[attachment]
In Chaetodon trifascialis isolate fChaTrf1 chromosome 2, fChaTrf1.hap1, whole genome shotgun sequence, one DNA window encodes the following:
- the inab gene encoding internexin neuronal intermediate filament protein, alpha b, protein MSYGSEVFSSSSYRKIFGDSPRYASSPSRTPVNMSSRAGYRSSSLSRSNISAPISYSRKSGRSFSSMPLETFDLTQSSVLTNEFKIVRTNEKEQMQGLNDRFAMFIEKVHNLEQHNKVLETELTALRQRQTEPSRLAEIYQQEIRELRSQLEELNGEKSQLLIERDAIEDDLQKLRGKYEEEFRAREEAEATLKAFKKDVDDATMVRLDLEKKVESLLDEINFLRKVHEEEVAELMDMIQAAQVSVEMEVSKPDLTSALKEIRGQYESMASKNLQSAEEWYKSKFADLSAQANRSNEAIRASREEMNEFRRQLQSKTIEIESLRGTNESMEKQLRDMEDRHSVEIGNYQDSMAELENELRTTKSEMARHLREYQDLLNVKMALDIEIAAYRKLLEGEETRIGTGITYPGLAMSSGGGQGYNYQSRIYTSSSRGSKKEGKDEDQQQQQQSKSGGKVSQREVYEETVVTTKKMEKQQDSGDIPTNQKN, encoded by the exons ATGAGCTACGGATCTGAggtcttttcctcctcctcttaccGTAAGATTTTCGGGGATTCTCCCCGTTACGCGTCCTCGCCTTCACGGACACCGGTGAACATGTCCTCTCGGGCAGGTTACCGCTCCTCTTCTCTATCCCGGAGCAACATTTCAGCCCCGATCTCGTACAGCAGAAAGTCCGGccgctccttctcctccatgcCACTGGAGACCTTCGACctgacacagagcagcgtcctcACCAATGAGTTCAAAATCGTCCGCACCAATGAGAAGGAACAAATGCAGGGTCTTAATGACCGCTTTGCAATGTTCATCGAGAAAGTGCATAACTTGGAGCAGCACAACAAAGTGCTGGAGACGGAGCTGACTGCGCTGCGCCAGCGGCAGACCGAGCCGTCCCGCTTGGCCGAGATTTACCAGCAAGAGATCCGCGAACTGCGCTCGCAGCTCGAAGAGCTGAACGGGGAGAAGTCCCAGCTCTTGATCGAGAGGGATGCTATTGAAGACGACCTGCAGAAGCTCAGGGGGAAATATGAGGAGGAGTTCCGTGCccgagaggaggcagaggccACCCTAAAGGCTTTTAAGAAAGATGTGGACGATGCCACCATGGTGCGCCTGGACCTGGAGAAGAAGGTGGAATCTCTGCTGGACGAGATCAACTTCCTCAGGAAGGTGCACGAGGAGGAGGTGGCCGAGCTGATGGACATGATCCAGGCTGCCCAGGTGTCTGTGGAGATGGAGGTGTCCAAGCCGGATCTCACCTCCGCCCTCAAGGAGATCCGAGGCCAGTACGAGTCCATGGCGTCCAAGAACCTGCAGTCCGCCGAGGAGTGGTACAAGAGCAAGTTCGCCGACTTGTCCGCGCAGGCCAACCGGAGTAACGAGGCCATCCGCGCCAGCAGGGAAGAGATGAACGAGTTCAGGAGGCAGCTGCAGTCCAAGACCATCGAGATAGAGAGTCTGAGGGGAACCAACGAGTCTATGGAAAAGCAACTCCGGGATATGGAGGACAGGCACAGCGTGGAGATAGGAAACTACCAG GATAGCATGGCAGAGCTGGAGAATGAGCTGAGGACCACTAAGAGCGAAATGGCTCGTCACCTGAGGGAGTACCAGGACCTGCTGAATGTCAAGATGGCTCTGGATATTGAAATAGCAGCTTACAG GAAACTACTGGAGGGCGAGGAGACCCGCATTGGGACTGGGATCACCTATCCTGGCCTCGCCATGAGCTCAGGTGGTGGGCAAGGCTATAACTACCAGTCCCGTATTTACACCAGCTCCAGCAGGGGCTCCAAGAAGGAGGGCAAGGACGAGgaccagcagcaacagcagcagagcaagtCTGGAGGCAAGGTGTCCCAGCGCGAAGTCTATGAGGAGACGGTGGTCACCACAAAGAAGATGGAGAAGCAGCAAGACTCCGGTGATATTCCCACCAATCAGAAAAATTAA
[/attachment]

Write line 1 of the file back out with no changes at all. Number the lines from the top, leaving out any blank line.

In Chaetodon trifascialis isolate fChaTrf1 chromosome 2, fChaTrf1.hap1, whole genome shotgun sequence, one DNA window encodes the following: